She faces away from us and puts all of her focus and energy into the food.  The cloths she is wearing hint at long held traditions, of which she is most certainly deeply connected to though they are not necessarily from her country of origin or any country she has lived in.  Actually it's nearly impossible for me to tell what part of the world they are from.  Her age would also be a mystery to me if she hadn't shared it with me.  At times she seems young enough to be in her twenties but aside from all her stories which couldn't possibly fit into a mere two decades and change, she has the wisdom and distant warmth of a woman much older.  There is also something inexplicably ancient about her.  She belongs to a different era.

My new friend sitting next to me is silent for a few minutes.  He seems to be enjoying his five senses as those who visit this space often do.  It's interesting how being present and in the moment is slightly contagious and the frequencies responsible for such a state of being seem to leave residual effects on the spaces in which they occur, making it easy for us to return to the same channels.  I find myself slipping into the same channel, almost unwitting, but not unwilling.  It isn't just the sights and sounds and smells. The same atmosphere would have a very different effect had our mutual friend put something other than her passions and her dreams into this space.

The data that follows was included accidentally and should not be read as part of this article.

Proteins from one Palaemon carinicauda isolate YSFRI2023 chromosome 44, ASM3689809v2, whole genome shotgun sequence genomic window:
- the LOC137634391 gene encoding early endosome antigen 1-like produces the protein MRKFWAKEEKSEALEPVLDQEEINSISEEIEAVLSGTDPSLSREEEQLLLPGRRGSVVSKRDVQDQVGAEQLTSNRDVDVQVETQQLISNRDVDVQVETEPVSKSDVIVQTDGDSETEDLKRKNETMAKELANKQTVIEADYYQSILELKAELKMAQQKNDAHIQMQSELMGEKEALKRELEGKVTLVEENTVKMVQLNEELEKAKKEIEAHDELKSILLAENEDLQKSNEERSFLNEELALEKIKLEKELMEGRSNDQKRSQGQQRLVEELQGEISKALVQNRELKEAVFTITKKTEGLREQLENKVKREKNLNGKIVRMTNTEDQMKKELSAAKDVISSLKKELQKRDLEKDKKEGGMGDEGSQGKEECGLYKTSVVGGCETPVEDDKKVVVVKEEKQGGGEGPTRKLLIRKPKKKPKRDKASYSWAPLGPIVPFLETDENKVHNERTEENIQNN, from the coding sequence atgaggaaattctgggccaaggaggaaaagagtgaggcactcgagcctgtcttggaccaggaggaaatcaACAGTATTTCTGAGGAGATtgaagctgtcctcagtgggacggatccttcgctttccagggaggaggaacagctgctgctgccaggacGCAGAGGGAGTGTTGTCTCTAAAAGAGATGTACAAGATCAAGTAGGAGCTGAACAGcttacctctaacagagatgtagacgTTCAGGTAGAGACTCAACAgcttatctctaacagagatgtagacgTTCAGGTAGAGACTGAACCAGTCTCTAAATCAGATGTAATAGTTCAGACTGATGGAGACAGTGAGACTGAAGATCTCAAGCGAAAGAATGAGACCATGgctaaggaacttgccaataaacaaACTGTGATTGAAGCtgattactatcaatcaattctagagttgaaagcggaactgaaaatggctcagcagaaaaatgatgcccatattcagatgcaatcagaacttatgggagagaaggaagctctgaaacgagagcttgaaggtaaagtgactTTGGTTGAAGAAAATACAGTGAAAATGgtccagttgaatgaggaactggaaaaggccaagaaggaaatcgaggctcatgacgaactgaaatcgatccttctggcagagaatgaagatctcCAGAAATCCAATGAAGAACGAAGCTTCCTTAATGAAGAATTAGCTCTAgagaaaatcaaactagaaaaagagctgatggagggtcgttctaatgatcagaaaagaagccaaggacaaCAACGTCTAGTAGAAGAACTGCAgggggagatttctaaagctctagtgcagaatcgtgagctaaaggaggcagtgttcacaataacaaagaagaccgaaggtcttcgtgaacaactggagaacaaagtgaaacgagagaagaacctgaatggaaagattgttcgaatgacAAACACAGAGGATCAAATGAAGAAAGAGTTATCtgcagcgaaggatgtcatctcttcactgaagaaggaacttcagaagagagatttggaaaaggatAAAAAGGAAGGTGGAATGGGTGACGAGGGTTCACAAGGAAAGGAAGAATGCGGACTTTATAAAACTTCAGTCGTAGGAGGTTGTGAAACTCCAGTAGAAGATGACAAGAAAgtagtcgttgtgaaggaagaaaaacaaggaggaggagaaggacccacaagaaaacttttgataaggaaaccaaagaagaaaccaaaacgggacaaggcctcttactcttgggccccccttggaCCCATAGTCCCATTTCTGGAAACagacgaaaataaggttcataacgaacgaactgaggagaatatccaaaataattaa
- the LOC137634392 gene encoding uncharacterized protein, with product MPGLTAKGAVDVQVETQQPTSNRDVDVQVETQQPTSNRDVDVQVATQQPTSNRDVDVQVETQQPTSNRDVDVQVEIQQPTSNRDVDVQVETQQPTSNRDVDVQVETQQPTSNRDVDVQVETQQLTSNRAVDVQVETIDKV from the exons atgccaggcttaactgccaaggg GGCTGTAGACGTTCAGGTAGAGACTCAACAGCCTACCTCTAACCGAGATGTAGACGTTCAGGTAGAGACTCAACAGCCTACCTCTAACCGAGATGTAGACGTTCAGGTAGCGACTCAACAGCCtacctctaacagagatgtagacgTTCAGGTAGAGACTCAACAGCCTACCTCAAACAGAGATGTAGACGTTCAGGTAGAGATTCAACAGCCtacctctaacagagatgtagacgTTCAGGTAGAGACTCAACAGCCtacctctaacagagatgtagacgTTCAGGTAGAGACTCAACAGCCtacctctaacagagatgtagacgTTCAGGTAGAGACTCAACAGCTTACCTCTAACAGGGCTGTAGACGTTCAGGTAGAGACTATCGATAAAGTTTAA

He speaks again.  "Play guitar?"  

"How did you know?" I ask, a bit surprised.

"I always checks the fingertips for callouses, saves time.  I'm not a big fan of small talk."